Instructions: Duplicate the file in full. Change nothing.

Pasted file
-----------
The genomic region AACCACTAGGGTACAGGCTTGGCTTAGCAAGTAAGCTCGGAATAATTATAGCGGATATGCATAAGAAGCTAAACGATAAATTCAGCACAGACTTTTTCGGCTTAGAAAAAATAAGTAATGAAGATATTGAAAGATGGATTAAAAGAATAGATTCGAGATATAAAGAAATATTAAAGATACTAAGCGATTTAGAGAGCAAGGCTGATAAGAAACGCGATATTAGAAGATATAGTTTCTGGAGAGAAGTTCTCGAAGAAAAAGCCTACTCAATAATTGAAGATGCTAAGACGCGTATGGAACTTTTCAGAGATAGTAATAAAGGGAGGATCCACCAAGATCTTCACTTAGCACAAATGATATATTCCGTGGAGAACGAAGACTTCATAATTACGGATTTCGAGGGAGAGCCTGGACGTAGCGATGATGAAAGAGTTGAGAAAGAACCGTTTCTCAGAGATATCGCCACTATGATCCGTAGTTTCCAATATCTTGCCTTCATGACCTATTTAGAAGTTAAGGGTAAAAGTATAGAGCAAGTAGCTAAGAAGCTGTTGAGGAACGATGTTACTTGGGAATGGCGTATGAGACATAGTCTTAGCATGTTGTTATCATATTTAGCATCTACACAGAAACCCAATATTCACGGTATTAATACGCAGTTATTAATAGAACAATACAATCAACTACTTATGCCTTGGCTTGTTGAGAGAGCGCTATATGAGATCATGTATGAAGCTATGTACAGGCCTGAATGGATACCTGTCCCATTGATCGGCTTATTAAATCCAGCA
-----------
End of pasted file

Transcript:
The genomic region AACCACTAGGGTACAGGCTTGGCTTAGCAAGTAAGCTCGGAATAATTATAGCGGATATGCATAAGAAGCTAAACGATAAATTCAGCACAGACTTTTTCGGCTTAGAAAAAATAAGTAATGAAGATATTGAAAGATGGATTAAAAGAATAGATTCGAGATATAAAGAAATATTAAAGATACTAAGCGATTTAGAGAGCAAGGCTGATAAGAAACGCGATATTAGAAGATATAGTTTCTGGAGAGAAGTTCTCGAAGAAAAAGCCTACTCAATAATTGAAGATGCTAAGACGCGTATGGAACTTTTCAGAGATAGTAATAAAGGGAGGATCCACCAAGATCTTCACTTAGCACAAATGATATATTCCGTGGAGAACGAAGACTTCATAATTACGGATTTCGAGGGAGAGCCTGGACGTAGCGATGATGAAAGAGTTGAGAAAGAACCGTTTCTCAGAGATATCGCCACTATGATCCGTAGTTTCCAATATCTTGCCTTCATGACCTATTTAGAAGTTAAGGGTAAAAGTATAGAGCAAGTAGCTAAGAAGCTGTTGAGGAACGATGTTACTTGGGAATGGCGTATGAGACATAGTCTTAGCATGTTGTTATCATATTTAGCATCTACACAGAAACCCAATATTCACGGTATTAATACGCAGTTATTAATAGAACAATACAATCAACTACTTATGCCTTGGCTTGTTGAGAGAGCGCTATATGAGATCATGTATGAAGCTATGTACAGGCCTGAATGGATACCTGTCCCATTGATCGGCTTATTAAATCCAGCA